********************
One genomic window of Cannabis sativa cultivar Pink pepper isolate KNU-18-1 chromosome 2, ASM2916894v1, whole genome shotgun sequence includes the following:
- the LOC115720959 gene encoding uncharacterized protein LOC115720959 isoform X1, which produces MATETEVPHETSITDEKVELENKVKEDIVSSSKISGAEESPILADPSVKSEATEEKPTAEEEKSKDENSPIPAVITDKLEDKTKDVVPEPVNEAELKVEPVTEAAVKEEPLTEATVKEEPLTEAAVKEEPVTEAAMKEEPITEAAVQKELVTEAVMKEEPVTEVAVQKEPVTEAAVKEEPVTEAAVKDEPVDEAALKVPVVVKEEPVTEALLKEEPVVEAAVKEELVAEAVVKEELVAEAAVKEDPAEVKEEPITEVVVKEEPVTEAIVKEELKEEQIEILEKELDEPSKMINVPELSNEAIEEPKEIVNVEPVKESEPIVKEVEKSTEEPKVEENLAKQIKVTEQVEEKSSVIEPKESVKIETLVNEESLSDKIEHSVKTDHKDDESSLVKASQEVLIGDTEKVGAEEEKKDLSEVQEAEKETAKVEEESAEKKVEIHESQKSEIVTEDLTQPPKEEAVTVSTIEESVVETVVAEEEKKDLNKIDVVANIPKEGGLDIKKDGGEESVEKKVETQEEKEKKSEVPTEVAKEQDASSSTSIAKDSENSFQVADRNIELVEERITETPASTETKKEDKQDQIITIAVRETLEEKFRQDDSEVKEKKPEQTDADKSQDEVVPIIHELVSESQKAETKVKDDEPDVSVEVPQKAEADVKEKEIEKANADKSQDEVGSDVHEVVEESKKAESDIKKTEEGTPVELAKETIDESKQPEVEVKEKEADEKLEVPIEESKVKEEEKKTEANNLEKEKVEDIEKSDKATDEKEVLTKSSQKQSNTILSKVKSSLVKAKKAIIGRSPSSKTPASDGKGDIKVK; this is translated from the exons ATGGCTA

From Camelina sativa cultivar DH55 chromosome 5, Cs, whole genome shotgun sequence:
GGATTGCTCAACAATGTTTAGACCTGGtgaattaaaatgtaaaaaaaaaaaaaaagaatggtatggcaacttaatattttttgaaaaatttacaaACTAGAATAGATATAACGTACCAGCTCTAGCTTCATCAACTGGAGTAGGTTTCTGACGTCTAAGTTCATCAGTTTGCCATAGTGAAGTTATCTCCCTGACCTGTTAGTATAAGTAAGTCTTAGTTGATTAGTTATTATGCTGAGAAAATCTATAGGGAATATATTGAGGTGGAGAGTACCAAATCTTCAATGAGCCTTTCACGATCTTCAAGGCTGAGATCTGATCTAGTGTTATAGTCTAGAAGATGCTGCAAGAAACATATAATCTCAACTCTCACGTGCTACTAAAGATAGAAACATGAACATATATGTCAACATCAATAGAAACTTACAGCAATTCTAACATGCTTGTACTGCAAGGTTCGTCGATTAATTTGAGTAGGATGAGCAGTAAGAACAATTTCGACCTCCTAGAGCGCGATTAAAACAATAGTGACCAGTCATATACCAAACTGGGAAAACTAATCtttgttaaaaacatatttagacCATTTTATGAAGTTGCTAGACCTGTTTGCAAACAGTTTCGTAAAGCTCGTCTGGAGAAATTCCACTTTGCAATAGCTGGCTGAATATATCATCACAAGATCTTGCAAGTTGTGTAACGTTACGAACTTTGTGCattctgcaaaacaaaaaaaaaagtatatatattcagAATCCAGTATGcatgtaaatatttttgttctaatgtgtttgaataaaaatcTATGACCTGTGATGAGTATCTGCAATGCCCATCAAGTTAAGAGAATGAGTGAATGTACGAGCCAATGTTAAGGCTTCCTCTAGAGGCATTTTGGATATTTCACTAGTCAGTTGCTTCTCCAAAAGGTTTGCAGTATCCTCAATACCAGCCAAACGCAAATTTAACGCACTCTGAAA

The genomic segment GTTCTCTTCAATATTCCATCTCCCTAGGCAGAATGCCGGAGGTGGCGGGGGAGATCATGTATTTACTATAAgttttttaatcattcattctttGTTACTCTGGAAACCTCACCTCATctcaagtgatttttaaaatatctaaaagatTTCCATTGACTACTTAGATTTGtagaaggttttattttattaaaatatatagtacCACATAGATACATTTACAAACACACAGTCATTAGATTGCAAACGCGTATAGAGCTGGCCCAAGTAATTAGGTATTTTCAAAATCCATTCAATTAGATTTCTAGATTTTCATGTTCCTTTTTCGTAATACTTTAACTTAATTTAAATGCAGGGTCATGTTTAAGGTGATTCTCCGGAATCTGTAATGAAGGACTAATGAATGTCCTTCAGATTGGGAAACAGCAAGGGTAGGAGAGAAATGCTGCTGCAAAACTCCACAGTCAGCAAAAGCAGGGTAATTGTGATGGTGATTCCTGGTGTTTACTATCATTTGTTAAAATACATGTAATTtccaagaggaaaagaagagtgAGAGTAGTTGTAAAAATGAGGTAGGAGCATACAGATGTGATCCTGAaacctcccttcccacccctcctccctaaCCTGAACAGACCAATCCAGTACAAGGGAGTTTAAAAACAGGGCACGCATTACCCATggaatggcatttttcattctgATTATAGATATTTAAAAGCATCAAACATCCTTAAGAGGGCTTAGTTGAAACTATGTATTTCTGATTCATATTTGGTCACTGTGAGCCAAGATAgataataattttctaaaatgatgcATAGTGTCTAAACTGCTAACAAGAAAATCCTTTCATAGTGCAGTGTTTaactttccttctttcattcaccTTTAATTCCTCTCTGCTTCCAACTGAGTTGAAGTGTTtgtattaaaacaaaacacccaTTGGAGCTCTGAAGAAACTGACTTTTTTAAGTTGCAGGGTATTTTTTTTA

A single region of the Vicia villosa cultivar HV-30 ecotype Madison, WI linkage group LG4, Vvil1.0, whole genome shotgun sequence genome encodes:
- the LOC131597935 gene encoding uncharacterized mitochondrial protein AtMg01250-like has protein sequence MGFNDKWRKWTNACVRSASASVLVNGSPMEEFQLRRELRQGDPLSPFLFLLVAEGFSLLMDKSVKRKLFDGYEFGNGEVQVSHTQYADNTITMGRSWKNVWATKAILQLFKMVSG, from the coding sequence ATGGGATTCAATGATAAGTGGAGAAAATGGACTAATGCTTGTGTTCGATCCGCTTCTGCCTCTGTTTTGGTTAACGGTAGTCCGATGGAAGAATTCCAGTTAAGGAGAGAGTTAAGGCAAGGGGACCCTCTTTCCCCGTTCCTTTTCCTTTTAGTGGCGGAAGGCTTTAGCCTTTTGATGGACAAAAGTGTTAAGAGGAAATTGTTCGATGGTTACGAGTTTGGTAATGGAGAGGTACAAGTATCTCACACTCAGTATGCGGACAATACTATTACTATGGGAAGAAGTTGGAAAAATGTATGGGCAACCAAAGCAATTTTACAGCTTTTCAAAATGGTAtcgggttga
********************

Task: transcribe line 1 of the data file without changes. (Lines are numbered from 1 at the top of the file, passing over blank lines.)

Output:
One genomic window of Cannabis sativa cultivar Pink pepper isolate KNU-18-1 chromosome 2, ASM2916894v1, whole genome shotgun sequence includes the following: